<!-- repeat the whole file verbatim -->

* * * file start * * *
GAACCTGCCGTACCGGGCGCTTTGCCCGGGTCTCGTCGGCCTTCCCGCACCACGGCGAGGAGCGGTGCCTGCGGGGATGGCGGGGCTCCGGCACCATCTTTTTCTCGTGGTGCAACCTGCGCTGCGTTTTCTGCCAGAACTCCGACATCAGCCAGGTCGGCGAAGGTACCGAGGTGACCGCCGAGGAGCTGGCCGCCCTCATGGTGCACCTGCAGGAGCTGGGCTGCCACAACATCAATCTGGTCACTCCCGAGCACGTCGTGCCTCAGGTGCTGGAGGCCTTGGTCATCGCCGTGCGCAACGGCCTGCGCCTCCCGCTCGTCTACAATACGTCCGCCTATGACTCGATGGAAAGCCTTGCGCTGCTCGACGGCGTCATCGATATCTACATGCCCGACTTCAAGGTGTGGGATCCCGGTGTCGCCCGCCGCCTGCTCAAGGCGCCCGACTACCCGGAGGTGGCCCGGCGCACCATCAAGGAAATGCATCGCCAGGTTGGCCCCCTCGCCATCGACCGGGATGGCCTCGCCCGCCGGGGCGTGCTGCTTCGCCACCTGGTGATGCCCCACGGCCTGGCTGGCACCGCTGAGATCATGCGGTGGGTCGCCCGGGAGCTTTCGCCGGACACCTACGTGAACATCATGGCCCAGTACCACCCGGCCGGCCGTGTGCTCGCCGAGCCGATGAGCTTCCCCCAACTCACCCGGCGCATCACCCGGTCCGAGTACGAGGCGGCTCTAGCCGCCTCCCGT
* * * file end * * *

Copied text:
GAACCTGCCGTACCGGGCGCTTTGCCCGGGTCTCGTCGGCCTTCCCGCACCACGGCGAGGAGCGGTGCCTGCGGGGATGGCGGGGCTCCGGCACCATCTTTTTCTCGTGGTGCAACCTGCGCTGCGTTTTCTGCCAGAACTCCGACATCAGCCAGGTCGGCGAAGGTACCGAGGTGACCGCCGAGGAGCTGGCCGCCCTCATGGTGCACCTGCAGGAGCTGGGCTGCCACAACATCAATCTGGTCACTCCCGAGCACGTCGTGCCTCAGGTGCTGGAGGCCTTGGTCATCGCCGTGCGCAACGGCCTGCGCCTCCCGCTCGTCTACAATACGTCCGCCTATGACTCGATGGAAAGCCTTGCGCTGCTCGACGGCGTCATCGATATCTACATGCCCGACTTCAAGGTGTGGGATCCCGGTGTCGCCCGCCGCCTGCTCAAGGCGCCCGACTACCCGGAGGTGGCCCGGCGCACCATCAAGGAAATGCATCGCCAGGTTGGCCCCCTCGCCATCGACCGGGATGGCCTCGCCCGCCGGGGCGTGCTGCTTCGCCACCTGGTGATGCCCCACGGCCTGGCTGGCACCGCTGAGATCATGCGGTGGGTCGCCCGGGAGCTTTCGCCGGACACCTACGTGAACATCATGGCCCAGTACCACCCGGCCGGCCGTGTGCTCGCCGAGCCGATGAGCTTCCCCCAACTCACCCGGCGCATCACCCGGTCCGAGTACGAGGCGGCTCTAGCCGCCTCCCGT